Different local policy responses across the nation have attempted resolving these issues with varying rates of success. Several states and cities have taken matters into their own hands rather than waiting for major fed immigration legislation. In Colorado, rental assistance and emergency medicaid have been offered to everyone without regard for citizenship status. Seattle has also launched a $9 million COVID-19 relief fund that gives grants to undocumented immigrants unable to access federal stimulus money, offering $1,000 to $3,000 grants per household for undocumented immigrants, and adding to the $40 million allocated by the state to assist undocumented workers. California has also made available a $125 million public-private fund for undocumented workers, and Minneapolis is offering $5 million in assistance to tenants and small businesses regardless of immigration status.
What has been lacking?
One notable aspect to some of these local responses is a dearth of mental health assistance resources for undocumented workers. As we enter into the 8th month of the pandemic, mental health needs have only increased for everyone, possibly more for the undocumented immigrant population. In addition, housing instability for the undocumented is proving to be a difficult situation for vulnerable families. In Texas, for example, undocumented immigrants have increasingly begun losing their apartments and homes due to rent lateness and a lack of state protection for their living situations. Going forward, the new administration will continue to be faced with addressing the COVID crisis and will need to consider all vulnerable populations, especially undocumented immigrants who may be suffering disproportionately.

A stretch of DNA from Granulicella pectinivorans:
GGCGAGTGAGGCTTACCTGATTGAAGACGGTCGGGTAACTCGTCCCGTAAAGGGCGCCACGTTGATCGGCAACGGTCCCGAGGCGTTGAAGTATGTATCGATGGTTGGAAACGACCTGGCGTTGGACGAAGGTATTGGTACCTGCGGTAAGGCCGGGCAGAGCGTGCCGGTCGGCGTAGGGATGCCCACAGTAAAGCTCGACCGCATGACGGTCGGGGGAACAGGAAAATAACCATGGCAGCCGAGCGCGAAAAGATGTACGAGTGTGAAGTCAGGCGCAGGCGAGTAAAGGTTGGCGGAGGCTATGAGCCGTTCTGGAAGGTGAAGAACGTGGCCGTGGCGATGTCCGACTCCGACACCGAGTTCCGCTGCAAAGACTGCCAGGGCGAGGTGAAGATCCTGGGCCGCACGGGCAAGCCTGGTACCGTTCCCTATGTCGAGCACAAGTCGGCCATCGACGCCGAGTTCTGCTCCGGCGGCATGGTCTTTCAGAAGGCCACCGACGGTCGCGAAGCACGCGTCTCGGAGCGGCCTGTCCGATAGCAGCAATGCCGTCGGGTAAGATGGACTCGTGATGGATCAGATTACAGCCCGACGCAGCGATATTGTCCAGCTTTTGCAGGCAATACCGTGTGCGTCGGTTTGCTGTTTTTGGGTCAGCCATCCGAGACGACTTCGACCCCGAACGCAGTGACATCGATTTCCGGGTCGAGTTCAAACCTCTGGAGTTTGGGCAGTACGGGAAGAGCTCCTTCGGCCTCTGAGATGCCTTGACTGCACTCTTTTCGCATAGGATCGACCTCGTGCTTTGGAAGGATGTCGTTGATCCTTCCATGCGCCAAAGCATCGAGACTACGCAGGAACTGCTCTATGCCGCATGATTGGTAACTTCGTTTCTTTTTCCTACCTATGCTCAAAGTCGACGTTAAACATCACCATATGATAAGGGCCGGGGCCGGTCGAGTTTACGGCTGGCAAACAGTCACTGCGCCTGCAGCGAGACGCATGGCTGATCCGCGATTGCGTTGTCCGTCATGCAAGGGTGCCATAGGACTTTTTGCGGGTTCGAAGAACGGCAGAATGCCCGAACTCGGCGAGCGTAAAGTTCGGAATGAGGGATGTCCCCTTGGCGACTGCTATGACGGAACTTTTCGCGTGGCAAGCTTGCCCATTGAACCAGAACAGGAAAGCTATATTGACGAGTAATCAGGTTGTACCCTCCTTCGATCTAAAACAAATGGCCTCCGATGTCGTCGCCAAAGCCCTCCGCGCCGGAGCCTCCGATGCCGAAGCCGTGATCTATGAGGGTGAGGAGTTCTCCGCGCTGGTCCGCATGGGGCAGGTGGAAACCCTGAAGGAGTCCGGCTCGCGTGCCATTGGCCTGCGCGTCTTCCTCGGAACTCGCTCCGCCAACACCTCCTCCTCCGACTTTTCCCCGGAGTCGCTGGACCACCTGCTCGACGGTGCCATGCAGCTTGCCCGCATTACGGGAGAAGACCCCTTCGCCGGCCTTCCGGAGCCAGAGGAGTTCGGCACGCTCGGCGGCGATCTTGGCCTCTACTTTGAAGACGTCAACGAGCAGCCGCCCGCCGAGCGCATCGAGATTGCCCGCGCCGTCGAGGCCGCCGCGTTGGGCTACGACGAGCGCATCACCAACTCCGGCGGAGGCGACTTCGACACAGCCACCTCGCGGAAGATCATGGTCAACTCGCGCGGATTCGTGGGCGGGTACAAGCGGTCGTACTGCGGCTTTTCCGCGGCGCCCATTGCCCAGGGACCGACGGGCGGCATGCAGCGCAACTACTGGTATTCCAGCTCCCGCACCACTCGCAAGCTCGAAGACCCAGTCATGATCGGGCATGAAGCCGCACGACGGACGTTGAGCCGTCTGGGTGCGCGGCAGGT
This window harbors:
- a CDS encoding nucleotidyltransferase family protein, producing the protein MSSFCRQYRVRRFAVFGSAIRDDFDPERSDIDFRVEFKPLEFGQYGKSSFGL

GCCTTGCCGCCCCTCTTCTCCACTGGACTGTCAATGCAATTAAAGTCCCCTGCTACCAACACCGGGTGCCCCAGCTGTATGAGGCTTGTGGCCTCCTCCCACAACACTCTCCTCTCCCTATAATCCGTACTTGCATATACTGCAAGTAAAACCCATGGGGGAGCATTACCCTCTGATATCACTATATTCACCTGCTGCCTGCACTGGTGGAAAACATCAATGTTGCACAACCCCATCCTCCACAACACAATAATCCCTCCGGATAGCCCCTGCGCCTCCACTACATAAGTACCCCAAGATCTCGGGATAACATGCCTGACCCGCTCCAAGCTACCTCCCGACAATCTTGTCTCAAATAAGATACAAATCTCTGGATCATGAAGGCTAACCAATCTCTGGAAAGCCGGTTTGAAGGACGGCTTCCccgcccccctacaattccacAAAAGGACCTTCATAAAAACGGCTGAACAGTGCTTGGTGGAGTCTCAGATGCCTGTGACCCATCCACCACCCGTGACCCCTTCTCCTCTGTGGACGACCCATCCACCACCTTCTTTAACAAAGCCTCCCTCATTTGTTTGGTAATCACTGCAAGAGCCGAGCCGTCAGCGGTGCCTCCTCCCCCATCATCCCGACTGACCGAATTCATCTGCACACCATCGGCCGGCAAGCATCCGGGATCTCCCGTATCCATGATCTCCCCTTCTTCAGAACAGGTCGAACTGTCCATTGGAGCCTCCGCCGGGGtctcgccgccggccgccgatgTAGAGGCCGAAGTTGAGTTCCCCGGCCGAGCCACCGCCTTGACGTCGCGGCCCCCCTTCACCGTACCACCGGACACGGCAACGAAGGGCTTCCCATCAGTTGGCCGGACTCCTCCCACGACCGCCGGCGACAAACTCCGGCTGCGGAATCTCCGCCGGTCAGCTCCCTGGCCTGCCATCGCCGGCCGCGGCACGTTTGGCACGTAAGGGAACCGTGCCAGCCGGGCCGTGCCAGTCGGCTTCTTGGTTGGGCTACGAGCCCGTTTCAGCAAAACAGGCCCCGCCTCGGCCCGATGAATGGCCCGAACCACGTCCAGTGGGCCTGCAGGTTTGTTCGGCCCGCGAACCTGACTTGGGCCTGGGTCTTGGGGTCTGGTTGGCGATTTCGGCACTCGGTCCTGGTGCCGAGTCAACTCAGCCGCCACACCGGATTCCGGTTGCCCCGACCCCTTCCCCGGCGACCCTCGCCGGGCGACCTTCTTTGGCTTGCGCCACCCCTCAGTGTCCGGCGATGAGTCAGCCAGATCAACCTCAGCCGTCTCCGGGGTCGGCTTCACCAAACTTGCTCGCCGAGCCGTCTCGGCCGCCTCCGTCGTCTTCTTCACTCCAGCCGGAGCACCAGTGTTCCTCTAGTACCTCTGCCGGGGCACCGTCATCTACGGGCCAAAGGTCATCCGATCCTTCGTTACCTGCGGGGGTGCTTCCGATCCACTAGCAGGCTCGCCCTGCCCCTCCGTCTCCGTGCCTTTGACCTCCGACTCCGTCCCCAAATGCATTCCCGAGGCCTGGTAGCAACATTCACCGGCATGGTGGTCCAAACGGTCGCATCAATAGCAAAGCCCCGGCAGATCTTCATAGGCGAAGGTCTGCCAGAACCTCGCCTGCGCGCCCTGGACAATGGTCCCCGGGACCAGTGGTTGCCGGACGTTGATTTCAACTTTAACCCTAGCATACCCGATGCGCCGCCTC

Note: an important consideration for this blog post is that there is a significant lack of concrete data regarding the undocumented community in the United States. Therefore, we had to use information about COVID contractions and mortality rates by race and ethnicity rather than citizenship status. Nonetheless, the Pew Hispanic Center and other researchers have documented that immigrants from Latin American countries comprise a disproportionate share of the undocumented population.
Authored by Jeffrey Justin Ashbeck (UCSB '18 (philosophy), JD (anticipated) '24) and Cynthia Bansak (Professor of Economics, St. Lawrence University)
Email contacts: firstname.lastname@example.org and email@example.com
Inslee announces COVID-19 Immigrant Relief Fund now open for applications
https://www.governor.wa.gov/news-media/inslee-announces-covid-19-immigrant-relief-fund-now-open-applications governor.wa.gov, October 21, 2020.
The COVID Racial Data Tracker https://covidtracking.com/race The COVID Tracking Project, last updated November, 2020.
Cohn, D’Vera & Passel, Jeffrey, Mexicans decline to less than half the U.S. unauthorized immigrant population for the first time https://www.pewresearch.org/fact-tank/2019/06/12/us-unauthorized-immigrant-population-2017/ Pew Research Center, June 12, 2019.
Dillard, Robert, The Pandemic Has Devastated the Underserved: COVID-19 and the Undocumented Latino Community
https://www.docwirenews.com/docwire-pick/home-page-picks/the-pandemic-has-devastated-the-underserved-covid-19-and-the-undocumented-latino-community/ DocWire News Urban Health Today Blog, October 9, 2020.
Flores-Miller, Alejandra & Page, Kathleen Lessons We’ve Learned — Covid-19 and the Undocumented Latinx Community
https://www.nejm.org/doi/full/10.1056/NEJMp2024897 The New England Journal of Medicine, October 7, 2020.
Garnham, Juan Pablo & Venkataramanan, Meena, Undocumented immigrants behind on their rent are self-evicting across Texas
https://www.texastribune.org/2020/07/22/evictions-texas-undocumented-immigrants/ The Texas Tribune, July 22, 2020.
Ortega, May, Undocumented Immigrants Face Different Pandemic Struggles And A Complicated Web Of Resources
https://www.cpr.org/2020/10/15/undocumented-immigrants-coronavirus-pandemic-struggles-resources/ Colorado Public Radio, October 15, 2020.
Shah, Areeba, Harvest During the Pandemic: In America's Rust Belt, an Essential but Vulnerable Workforce Is Left To Fend for Themselves https://pulitzercenter.org/reporting/harvest-during-pandemic-americas-rust-belt-essential-vulnerable-workforce-left-fend Pulitzer Center, September 28, 2020.
Shapiro, Nina, Seattle starts COVID-19 relief fund helping undocumented immigrantshttps://www.seattletimes.com/seattle-news/seattle-starts-covid-relief-fund-helping-undocumented-immigrants/ The Seattle Times, October 16, 2020.